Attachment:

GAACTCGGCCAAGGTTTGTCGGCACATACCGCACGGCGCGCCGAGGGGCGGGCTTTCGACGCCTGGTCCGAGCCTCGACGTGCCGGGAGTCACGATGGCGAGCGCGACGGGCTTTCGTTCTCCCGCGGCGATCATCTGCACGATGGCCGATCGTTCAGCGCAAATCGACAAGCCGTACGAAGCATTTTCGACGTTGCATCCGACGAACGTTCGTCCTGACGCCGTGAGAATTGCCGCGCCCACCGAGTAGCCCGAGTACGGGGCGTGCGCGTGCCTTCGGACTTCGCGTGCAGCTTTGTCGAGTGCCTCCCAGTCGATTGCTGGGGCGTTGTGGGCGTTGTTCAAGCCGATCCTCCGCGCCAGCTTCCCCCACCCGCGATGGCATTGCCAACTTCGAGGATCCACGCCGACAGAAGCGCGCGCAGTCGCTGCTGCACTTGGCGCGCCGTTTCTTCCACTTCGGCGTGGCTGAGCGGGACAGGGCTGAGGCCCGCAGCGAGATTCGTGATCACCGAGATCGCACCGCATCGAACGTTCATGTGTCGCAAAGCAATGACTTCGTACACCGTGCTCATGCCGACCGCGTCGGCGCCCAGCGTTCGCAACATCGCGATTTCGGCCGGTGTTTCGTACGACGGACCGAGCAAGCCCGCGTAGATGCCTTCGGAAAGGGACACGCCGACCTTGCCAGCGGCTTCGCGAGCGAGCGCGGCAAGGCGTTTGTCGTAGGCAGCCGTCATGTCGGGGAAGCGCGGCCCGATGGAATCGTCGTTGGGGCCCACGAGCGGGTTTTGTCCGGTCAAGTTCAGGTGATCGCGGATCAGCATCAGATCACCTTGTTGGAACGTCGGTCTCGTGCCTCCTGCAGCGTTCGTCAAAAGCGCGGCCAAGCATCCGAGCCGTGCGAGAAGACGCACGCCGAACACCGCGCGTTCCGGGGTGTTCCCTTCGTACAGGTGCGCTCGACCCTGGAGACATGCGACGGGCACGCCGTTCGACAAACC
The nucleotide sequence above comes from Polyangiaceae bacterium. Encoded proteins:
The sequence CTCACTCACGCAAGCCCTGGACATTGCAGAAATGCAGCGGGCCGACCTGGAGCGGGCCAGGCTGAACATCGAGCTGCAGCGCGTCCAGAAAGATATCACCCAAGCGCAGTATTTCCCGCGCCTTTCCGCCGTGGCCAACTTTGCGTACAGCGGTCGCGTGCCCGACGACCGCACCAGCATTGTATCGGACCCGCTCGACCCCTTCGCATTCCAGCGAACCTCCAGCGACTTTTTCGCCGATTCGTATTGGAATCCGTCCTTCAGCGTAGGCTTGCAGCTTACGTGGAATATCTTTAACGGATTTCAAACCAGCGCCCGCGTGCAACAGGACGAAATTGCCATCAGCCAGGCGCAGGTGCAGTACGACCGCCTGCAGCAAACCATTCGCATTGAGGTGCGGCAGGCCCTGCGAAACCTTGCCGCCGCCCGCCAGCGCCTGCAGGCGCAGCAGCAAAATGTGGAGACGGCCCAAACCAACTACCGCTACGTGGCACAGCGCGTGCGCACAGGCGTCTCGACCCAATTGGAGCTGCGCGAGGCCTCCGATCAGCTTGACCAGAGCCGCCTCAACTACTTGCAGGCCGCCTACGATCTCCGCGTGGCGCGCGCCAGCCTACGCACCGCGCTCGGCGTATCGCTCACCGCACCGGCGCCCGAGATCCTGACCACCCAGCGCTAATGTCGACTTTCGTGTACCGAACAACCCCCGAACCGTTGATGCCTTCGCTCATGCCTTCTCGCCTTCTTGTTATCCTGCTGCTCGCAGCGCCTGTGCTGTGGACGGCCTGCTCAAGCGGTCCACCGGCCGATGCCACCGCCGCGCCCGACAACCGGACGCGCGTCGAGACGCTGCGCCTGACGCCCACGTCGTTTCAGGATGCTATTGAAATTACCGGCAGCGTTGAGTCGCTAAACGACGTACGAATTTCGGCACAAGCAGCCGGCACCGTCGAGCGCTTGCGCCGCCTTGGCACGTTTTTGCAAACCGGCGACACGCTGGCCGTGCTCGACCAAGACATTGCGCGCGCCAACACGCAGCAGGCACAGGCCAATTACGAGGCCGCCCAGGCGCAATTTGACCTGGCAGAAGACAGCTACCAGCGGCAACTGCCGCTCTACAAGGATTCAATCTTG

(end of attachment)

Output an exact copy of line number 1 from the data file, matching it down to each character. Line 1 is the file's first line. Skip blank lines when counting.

GAACTCGGCCAAGGTTTGTCGGCACATACCGCACGGCGCGCCGAGGGGCGGGCTTTCGACGCCTGGTCCGAGCCTCGACGTGCCGGGAGTCACGATGGCGAGCGCGACGGGCTTTCGTTCTCCCGCGGCGATCATCTGCACGATGGCCGATCGTTCAGCGCAAATCGACAAGCCGTACGAAGCATTTTCGACGTTGCATCCGACGAACGTTCGTCCTGACGCCGTGAGAATTGCCGCGCCCACCGAGTAGCCCGAGTACGGGGCGTGCGCGTGCCTTCGGACTTCGCGTGCAGCTTTGTCGAGTGCCTCCCAGTCGATTGCTGGGGCGTTGTGGGCGTTGTTCAAGCCGATCCTCCGCGCCAGCTTCCCCCACCCGCGATGGCATTGCCAACTTCGAGGATCCACGCCGACAGAAGCGCGCGCAGTCGCTGCTGCACTTGGCGCGCCGTTTCTTCCACTTCGGCGTGGCTGAGCGGGACAGGGCTGAGGCCCGCAGCGAGATTCGTGATCACCGAGATCGCACCGCATCGAACGTTCATGTGTCGCAAAGCAATGACTTCGTACACCGTGCTCATGCCGACCGCGTCGGCGCCCAGCGTTCGCAACATCGCGATTTCGGCCGGTGTTTCGTACGACGGACCGAGCAAGCCCGCGTAGATGCCTTCGGAAAGGGACACGCCGACCTTGCCAGCGGCTTCGCGAGCGAGCGCGGCAAGGCGTTTGTCGTAGGCAGCCGTCATGTCGGGGAAGCGCGGCCCGATGGAATCGTCGTTGGGGCCCACGAGCGGGTTTTGTCCGGTCAAGTTCAGGTGATCGCGGATCAGCATCAGATCACCTTGTTGGAACGTCGGTCTCGTGCCTCCTGCAGCGTTCGTCAAAAGCGCGGCCAAGCATCCGAGCCGTGCGAGAAGACGCACGCCGAACACCGCGCGTTCCGGGGTGTTCCCTTCGTACAGGTGCGCTCGACCCTGGAGACATGCGACGGGCACGCCGTTCGACAAACC